[00:08:10] Speaker A: That's interesting, because I think about the way I read, and it takes me very long time to read a book. And sometimes I give up because I am taking so many notes, copious notes, and in hearing what you just said, I believe it's probably best for me to read the book once straight through to get a flavor for it, and then reread it with the notes. Then I'm going to get through it. Otherwise, I'm going to have 30 books with a bookmark on page ten.
[00:08:40] Speaker B: Here's one of my favorite recommendations.
I think that we should set an intention for each book that we read.
[00:08:47] Speaker A: Okay?
[00:08:47] Speaker B: And so sometimes that doesn't require reading an entire book. Here's my explanation.
Sometimes I'll meet people and I'll say, hey, Drew, what are you reading? And you'll tell me. And then I'll say, why? And then you'll just. Sometimes people just meet me with a blank stare. They're like, what do you mean, why? And I say, why are you reading the book that you're reading? What is the goal for the book? So let's say I'm reading a book on lead generation for my business. I'm not just going to read it and hope that it changes my life. I'm going to set a smart goal, a smart intention for the book. So that goal will be specific, measurable, attainable, relevant to my life or business, and time bound, that's the smart acronym. And so instead of just reading without intention, I'll say, my goal is to find and implement at least two strategies for effective lead generation by the end of September. Now, that is specific. It's measurable. I know whether or not the book served its purpose, and I don't have to read the entire book to find those two things. It's attainable. It's not like, oh, I want to make a million bucks by the end of the month with this lead book, but it's just like, I want to find and implement two things. It's relevant to my business because, frankly, we're growing a lot, but we stink at lead generation, and it's time bound. I give myself a deadline. I want to find and implement these things by the end of September. We're recording this on the 22nd of the month.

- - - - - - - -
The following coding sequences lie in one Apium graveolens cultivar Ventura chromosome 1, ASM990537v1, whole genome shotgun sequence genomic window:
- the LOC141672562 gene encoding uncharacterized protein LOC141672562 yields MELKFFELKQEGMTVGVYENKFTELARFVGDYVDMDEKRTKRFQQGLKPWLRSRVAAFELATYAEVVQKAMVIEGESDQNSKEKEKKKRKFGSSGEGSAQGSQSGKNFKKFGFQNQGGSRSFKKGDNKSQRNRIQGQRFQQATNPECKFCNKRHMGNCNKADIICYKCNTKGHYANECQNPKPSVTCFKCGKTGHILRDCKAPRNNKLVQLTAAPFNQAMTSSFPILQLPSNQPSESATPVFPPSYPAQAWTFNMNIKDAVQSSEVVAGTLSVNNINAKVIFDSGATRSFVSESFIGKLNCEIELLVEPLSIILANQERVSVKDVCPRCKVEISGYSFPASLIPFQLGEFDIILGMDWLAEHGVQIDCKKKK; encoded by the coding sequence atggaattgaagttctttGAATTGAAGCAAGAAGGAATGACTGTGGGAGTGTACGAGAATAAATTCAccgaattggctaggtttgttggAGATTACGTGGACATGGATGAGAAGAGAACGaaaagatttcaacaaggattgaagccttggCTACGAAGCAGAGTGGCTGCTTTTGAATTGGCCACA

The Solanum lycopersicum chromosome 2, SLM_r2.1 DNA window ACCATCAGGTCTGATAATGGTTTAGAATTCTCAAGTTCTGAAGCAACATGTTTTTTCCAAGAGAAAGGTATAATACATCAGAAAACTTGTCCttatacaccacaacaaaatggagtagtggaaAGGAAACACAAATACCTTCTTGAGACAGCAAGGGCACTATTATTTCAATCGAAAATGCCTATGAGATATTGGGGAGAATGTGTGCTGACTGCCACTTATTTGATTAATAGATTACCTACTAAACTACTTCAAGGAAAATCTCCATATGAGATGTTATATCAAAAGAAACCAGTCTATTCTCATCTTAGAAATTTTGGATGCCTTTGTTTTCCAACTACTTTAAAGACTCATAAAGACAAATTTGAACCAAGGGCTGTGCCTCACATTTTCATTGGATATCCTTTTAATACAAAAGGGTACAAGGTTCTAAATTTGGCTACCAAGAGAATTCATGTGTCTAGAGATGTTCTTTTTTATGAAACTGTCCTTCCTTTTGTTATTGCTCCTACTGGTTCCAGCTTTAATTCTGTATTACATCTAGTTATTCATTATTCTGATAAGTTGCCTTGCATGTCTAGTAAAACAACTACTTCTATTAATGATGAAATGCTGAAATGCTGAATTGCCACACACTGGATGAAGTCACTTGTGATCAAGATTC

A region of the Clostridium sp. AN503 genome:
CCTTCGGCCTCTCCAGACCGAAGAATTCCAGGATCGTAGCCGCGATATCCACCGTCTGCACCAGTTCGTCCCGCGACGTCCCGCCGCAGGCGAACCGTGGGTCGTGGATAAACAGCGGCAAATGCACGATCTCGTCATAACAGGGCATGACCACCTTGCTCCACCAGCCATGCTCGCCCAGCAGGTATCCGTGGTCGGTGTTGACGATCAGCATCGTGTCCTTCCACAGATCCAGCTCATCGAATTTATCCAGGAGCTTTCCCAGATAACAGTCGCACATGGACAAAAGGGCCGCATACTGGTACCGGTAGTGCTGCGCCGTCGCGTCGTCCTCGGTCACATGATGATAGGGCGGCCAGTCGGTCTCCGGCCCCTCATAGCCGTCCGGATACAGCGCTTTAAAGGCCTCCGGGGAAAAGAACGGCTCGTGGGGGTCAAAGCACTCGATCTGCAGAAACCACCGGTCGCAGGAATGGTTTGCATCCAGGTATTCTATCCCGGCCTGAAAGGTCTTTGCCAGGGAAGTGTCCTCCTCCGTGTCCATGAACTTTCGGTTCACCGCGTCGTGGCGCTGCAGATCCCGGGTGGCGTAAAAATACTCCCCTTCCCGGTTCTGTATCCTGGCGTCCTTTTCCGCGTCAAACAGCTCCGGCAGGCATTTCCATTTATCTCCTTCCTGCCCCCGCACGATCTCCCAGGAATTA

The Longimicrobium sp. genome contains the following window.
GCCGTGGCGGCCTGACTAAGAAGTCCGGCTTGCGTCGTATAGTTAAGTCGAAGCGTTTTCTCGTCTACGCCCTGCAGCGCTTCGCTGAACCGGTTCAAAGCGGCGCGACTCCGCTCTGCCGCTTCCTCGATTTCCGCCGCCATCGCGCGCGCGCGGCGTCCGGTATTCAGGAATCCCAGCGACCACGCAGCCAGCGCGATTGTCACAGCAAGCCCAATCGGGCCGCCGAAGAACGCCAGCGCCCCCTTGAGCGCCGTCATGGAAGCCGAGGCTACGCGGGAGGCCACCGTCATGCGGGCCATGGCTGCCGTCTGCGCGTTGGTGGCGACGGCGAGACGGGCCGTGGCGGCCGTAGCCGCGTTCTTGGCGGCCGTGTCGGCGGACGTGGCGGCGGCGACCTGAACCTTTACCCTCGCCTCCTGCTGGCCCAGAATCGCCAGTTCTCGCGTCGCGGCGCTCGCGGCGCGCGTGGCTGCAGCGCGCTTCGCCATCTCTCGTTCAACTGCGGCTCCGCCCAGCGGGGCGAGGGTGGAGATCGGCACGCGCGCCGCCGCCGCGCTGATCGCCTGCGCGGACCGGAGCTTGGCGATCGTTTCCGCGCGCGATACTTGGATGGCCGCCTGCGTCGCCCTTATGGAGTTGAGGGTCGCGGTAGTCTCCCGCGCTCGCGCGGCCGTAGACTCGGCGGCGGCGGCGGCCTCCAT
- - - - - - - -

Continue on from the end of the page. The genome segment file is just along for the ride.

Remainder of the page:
[00:10:10] Speaker A: Right?
[00:10:11] Speaker B: And you know what? I even do, too. I write that intention on the inside cover of the book so that each time I read a few more pages, I review the intention so that my brain can filter for those activities to implement. And taking it one step farther, and then I'll wrap up this long rant. Sometimes I will find ten, maybe 15 things that I could implement related to that intention. But not every opportunity for action is created equal. Some of them mean more. And so I'll only implement maybe 20% of those takeaways, the 20% that I think can lead to 80% of the change. And so it's one piece of my process. But I think you're right. If you can be very specific about what the book is supposed to do for you, and you get to page ten and you find and implement those two things, great. The book served its purpose.